This revealing book also considers Walters's personal life and explores how he navigated the industry as an openly gay man. Drawing on unpublished oral histories, correspondence, and new interviews, this biography offers an entertaining and important new look at an exciting era in Hollywood history.
The Actor's Craft
Chinese opera embraces over 360 different styles of theatre that make one of the richest performance arts in the world. It combines music, speech, poetry, mime, acrobatics, stage fighting, vivid face-painting and exquisite costumes. First experiences of Chinese opera can be baffling because its vocabulary of stagecraft is familiar only to the seasoned aficionado. Chinese Opera: The Actor’s Craft makes the experience more accessible for everyone. This book uses breath-taking images of Chinese opera in performance by Hong Kong photographer Siu Wang-Ngai to illustrate and explain Chinese opera stage technique. The book explores costumes, gestures, mime, acrobatics, props and stage techniques. Each explanation is accompanied by an example of its use in an opera and is illustrated by in-performance photographs. Chinese Opera: The Actor’s Craft provides the reader with a basic grammar for understanding uniquely Chinese solutions to staging drama.
Contemporary Southeast Asian Theatres
Asian theatre is usually studied from the perspective of the major traditions of China, Japan, India, and Indonesia. Now, in this wide-ranging look at the contemporary theatre scene in Southeast Asia, Catherine Diamond shows that performance in some of the lesser known theatre traditions offers a vivid and fascinating picture of the rapidly changing societies in the region. Diamond examines how traditional, modern, and contemporary dramatic works, with their interconnected styles, stories, and ideas, are being presented for local audiences. She not only places performances in their historical and cultural contexts, but also connects them to the social, political, linguistic, and religious movements of the last two decades.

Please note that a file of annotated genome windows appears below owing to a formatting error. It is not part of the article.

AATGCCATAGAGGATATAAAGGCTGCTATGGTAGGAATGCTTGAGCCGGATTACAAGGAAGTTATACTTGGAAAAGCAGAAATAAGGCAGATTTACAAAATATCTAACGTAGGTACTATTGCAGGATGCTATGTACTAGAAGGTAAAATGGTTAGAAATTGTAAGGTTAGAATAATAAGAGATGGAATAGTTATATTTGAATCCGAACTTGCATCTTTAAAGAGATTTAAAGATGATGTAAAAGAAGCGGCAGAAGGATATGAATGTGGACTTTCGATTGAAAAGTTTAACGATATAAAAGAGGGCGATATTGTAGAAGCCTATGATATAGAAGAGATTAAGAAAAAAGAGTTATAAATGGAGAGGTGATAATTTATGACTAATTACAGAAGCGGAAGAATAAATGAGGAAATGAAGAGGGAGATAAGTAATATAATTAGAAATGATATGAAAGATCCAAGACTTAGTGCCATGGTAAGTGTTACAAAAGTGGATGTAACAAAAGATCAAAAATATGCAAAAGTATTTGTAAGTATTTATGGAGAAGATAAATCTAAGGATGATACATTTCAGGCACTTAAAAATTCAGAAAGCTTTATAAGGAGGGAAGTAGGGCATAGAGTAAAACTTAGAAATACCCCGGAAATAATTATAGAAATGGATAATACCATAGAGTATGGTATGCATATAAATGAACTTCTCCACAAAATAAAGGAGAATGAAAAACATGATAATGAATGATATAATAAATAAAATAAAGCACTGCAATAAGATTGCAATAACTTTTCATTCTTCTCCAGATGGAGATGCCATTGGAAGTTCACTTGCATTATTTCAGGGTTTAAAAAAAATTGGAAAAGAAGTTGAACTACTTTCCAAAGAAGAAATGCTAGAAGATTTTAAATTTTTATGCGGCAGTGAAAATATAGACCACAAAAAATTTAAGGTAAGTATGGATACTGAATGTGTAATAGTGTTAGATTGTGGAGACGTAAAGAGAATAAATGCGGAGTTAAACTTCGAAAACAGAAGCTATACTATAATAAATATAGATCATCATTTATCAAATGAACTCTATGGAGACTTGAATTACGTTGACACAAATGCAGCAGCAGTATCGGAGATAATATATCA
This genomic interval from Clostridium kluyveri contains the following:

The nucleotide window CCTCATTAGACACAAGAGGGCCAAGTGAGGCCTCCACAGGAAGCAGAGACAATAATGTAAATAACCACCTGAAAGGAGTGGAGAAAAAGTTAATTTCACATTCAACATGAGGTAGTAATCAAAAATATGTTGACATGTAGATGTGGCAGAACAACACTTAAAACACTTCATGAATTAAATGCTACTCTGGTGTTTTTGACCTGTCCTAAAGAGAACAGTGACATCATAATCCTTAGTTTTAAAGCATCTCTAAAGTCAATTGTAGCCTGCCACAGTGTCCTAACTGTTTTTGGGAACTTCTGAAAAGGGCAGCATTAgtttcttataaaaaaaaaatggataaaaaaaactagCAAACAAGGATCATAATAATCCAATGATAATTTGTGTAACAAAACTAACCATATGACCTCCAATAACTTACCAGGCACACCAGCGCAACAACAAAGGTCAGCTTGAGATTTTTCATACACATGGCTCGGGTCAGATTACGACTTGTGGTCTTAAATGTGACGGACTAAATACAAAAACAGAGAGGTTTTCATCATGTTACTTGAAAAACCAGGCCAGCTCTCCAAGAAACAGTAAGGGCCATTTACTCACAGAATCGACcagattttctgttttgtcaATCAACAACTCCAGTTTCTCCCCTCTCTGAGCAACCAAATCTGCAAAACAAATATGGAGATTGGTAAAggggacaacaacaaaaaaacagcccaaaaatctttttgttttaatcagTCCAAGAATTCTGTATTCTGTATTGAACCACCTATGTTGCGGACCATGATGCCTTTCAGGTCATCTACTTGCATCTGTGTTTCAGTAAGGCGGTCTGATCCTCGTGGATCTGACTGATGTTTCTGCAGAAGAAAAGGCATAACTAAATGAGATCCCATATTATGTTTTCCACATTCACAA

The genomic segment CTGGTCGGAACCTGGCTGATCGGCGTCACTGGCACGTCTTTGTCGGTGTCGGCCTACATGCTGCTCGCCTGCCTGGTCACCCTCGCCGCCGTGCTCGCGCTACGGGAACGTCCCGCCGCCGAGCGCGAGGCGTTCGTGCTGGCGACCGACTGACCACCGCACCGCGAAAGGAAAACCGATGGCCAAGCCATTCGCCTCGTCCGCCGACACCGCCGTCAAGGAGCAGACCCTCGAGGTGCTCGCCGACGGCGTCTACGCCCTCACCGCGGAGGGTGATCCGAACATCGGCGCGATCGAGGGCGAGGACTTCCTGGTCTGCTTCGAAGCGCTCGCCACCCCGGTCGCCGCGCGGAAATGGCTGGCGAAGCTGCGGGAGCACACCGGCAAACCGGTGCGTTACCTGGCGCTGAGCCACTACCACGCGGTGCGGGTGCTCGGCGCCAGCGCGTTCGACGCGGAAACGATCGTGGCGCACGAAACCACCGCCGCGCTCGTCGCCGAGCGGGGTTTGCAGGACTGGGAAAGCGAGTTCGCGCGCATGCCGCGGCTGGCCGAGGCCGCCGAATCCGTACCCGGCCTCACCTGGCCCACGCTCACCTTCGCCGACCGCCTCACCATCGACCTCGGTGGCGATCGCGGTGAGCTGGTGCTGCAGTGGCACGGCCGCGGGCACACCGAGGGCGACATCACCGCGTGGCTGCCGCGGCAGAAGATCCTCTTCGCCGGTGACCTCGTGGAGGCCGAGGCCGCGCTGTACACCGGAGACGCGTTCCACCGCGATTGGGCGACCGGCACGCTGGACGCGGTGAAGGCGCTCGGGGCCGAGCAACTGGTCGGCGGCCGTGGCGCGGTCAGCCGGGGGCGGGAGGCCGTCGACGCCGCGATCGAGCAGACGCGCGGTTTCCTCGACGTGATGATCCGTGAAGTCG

Each chapter addresses theatre in a different country and highlights performances exhibiting the unique conditions and concerns of a particular place and time. Most performances revolve in some manner around “contemporary modernity,” questioning what it means—for good or ill—to be a part of the globalized world. In addition, chapters are grouped by three general and overlapping themes. The first, which includes Thailand, Vietnam, and Bali, is defined by the increased participation of women in the performing arts—not only as performers, but also as playwrights and directors. Cambodia, Singapore, and Myanmar are linked by a shared concern with the effects of censorship on theatre production. A third group, the Philippines, Laos, and Malaysia, is characterized by their focus on nationalism: theatres are either contributing to official versions of historical and political events or creating alternative narratives that challenge those interpretations.
Communities of Imagination shows the many influences of the past and how it continues to affect cultural perceptions. It addresses major trends, suggesting why they have developed and why they are popular with the public. It also underscores how theatre continues to attract new practitioners and reflect the changing aspirations and anxieties of societies in immediate and provocative ways even as it is being marginalized by television, film, and the internet. The book will be of interest to students and scholars of theatre and performance, Asian literature, Southeast Asian studies, cultural studies, and gender studies. Travelers who view attending local performances as important to their experience abroad will find it an essential reference to theatres of the region.
Vol. 20 (1986) through current issue
Comparative Drama is a scholarly journal devoted to studies international in spirit and interdisciplinary in scope. Essay submissions are invited from scholars in all areas of drama.